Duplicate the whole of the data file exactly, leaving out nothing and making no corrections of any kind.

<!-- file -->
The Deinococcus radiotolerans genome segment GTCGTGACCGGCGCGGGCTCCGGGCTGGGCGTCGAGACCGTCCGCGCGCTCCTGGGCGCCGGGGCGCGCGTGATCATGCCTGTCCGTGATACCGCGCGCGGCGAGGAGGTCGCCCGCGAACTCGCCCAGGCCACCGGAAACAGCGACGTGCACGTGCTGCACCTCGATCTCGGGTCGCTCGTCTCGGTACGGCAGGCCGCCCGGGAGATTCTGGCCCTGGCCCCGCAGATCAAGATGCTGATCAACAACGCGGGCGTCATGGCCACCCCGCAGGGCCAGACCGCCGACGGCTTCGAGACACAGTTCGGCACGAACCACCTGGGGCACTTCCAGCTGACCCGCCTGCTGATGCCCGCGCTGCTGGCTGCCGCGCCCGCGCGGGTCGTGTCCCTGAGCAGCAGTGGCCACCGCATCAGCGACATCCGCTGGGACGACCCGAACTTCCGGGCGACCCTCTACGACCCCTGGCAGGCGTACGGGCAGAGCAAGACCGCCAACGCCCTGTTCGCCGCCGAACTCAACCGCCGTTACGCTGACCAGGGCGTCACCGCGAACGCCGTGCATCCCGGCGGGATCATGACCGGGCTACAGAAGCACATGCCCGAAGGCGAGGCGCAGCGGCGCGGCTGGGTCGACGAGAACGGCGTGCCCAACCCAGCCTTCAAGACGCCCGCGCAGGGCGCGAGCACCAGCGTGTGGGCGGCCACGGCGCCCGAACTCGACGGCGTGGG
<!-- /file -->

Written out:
The Deinococcus radiotolerans genome segment GTCGTGACCGGCGCGGGCTCCGGGCTGGGCGTCGAGACCGTCCGCGCGCTCCTGGGCGCCGGGGCGCGCGTGATCATGCCTGTCCGTGATACCGCGCGCGGCGAGGAGGTCGCCCGCGAACTCGCCCAGGCCACCGGAAACAGCGACGTGCACGTGCTGCACCTCGATCTCGGGTCGCTCGTCTCGGTACGGCAGGCCGCCCGGGAGATTCTGGCCCTGGCCCCGCAGATCAAGATGCTGATCAACAACGCGGGCGTCATGGCCACCCCGCAGGGCCAGACCGCCGACGGCTTCGAGACACAGTTCGGCACGAACCACCTGGGGCACTTCCAGCTGACCCGCCTGCTGATGCCCGCGCTGCTGGCTGCCGCGCCCGCGCGGGTCGTGTCCCTGAGCAGCAGTGGCCACCGCATCAGCGACATCCGCTGGGACGACCCGAACTTCCGGGCGACCCTCTACGACCCCTGGCAGGCGTACGGGCAGAGCAAGACCGCCAACGCCCTGTTCGCCGCCGAACTCAACCGCCGTTACGCTGACCAGGGCGTCACCGCGAACGCCGTGCATCCCGGCGGGATCATGACCGGGCTACAGAAGCACATGCCCGAAGGCGAGGCGCAGCGGCGCGGCTGGGTCGACGAGAACGGCGTGCCCAACCCAGCCTTCAAGACGCCCGCGCAGGGCGCGAGCACCAGCGTGTGGGCGGCCACGGCGCCCGAACTCGACGGCGTGGG